Thoughts on Waiting and Contentment

(I’ve been meaning to write this post for a while. Then today, my dear, wise friend Courtney posted on her blog about conditional happiness — nearly the exact topic I’ve been mulling over for weeks — and I took it as a kick in the pants to go ahead and write my post. So thanks, Court, for being my shoulder angel, yet again.)

So. I suck at waiting. But I find myself forced to do it a lot — in life in general, not just in writing — and it occurs to me, perhaps some of you are waiting too, and would like to know if your crazy is Crazy crazy or normal crazy.

Well, I can speak with zero authority on normal. But I can tell you what waiting is like for me, and what I’ve learned from it about contentment.

As I sit here smack dab in the middle of my search for an agent (no news on that front yet, so you can let out that breath you’ve been holding), I’ve read lots of “How I Got My Agent” posts from other writers. It sometimes makes the waiting easier to read stories of writers who went through this process and survived. Of course, it also sometimes makes the waiting harder, especially when I read a post about how the author got an email five minutes after querying and ten full requests and eight offers of representation, all in the course of two days.

That is not the norm. And it has most definitely not been my experience.

I’m not going to get into details of my agent search, because in case you haven’t noticed, it’s not over, but I will tell you I’ve had ups and downs. I’ve had form rejections and enthusiastic requests. My work has been met with both wonderfully encouraging feedback and thunderous silence. I’ve had critique partners praise an aspect of my writing, only to then have an agent pass because of that very thing.

It’s enough to drive a person batty.

I’ve done all the things I swore, months ago when I first dipped my toe into the query waters, I would not do. I’ve compulsively refreshed my email every 30 seconds. I’ve Twitter-stalked the agents who had my query/pages/partial/full. I’ve prayed for immediate good news, and given God ridiculous deadlines, because I was tired of waiting (He said to chill). I’ve texted friends lamenting how badly I suck as a writer, asking them to please drop everything to give me a pep talk because otherwise I’m going to set fire to my computer.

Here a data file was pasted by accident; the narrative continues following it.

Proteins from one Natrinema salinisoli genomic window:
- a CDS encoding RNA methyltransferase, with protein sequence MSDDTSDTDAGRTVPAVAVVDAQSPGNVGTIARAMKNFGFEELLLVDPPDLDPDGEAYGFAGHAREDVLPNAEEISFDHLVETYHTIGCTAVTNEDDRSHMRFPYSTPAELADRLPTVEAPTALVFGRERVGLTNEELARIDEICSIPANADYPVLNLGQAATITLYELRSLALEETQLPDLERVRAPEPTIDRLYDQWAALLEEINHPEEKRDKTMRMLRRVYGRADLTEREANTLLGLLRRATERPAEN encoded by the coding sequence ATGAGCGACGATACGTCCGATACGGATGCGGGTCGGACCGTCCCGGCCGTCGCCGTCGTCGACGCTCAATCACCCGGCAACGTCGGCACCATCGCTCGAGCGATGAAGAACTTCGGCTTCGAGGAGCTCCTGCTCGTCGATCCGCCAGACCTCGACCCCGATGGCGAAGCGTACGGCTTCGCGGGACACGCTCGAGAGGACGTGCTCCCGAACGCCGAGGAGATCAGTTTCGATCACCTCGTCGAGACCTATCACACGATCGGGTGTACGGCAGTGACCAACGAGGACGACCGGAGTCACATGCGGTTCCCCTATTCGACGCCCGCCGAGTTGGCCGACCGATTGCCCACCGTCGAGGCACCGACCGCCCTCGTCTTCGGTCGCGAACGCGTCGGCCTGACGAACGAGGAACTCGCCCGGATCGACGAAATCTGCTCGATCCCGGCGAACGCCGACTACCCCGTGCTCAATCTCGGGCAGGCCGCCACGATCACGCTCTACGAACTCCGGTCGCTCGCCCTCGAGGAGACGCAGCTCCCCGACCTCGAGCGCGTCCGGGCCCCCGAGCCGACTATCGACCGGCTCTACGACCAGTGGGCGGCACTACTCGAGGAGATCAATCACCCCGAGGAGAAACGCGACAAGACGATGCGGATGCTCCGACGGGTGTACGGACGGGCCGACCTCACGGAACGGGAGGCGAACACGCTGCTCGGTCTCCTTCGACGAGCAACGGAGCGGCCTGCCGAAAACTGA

(Sorry, friends. I hope to never do that to you again. Especially not in the middle of your hair appointment.)

Waiting is hard, folks. Especially when you don’t know if the light at the end of the tunnel even exists. I don’t know if I’m waiting right now on acceptance or rejection. Waiting for something good — like a birthday or Christmas — can be hard enough. Same goes for waiting for something bad, like a root canal. But when you’re not sure if the thing you’re waiting for is Christmas or a root canal — well, that’s the hardest of all. Do I wait with excitement or dread? Fear or giddiness?

I started querying five months ago, and at first, my heart would sink with every rejection and soar with every request. I would bounce with nervous anticipation for days after shooting off an email. A surge of adrenaline would course through me with every ding of my inbox. I quickly learned to hate promotional emails with the fiery passion of a thousand suns. (Darn you, Chili’s!)

In case you’re unaware, for most authors, every stage of the publishing process is long. It takes a long time to write a book. It takes a long time to revise a book. It takes a long time to query, a long time to hear back from agents, a long time to revise again, a long time to submit to editors, and a long time from sale to publication. Yes, there are those happy few who find some of their steps abbreviated, but they probably experienced other steps that seemed to stretch out interminably. Such is the nature of the beast.

Now that I’m a few months into this process (and my journey thus far has been a tad different from many other querying writers, which I may explain to you someday…or I may not. It depends on how my story plays out. Suffice it to say, right now, I’m doing a lot more waiting and a lot less active querying), I’ve learned to calm down a bit. I don’t think so much about the things I have no control over. I can’t control whether an agent likes my book, or whether they think there is a market for it. All I can do is send my best work into the world, and hope someone loves my story as much as I do.